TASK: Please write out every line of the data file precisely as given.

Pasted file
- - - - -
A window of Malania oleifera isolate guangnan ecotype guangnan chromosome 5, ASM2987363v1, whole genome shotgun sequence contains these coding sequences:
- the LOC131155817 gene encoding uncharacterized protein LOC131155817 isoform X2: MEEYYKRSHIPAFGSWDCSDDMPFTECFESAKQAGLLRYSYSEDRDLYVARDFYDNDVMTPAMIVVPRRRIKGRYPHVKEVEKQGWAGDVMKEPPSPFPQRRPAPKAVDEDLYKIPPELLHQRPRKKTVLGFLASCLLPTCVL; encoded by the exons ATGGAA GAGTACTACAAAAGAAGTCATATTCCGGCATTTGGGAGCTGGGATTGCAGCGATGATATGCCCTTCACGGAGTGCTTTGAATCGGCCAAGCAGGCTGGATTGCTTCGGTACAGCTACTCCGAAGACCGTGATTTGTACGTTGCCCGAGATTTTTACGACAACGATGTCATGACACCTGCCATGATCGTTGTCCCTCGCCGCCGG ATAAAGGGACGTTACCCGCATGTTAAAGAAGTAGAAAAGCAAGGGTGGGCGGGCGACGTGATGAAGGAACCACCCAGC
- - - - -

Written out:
A window of Malania oleifera isolate guangnan ecotype guangnan chromosome 5, ASM2987363v1, whole genome shotgun sequence contains these coding sequences:
- the LOC131155817 gene encoding uncharacterized protein LOC131155817 isoform X2: MEEYYKRSHIPAFGSWDCSDDMPFTECFESAKQAGLLRYSYSEDRDLYVARDFYDNDVMTPAMIVVPRRRIKGRYPHVKEVEKQGWAGDVMKEPPSPFPQRRPAPKAVDEDLYKIPPELLHQRPRKKTVLGFLASCLLPTCVL; encoded by the exons ATGGAA GAGTACTACAAAAGAAGTCATATTCCGGCATTTGGGAGCTGGGATTGCAGCGATGATATGCCCTTCACGGAGTGCTTTGAATCGGCCAAGCAGGCTGGATTGCTTCGGTACAGCTACTCCGAAGACCGTGATTTGTACGTTGCCCGAGATTTTTACGACAACGATGTCATGACACCTGCCATGATCGTTGTCCCTCGCCGCCGG ATAAAGGGACGTTACCCGCATGTTAAAGAAGTAGAAAAGCAAGGGTGGGCGGGCGACGTGATGAAGGAACCACCCAGC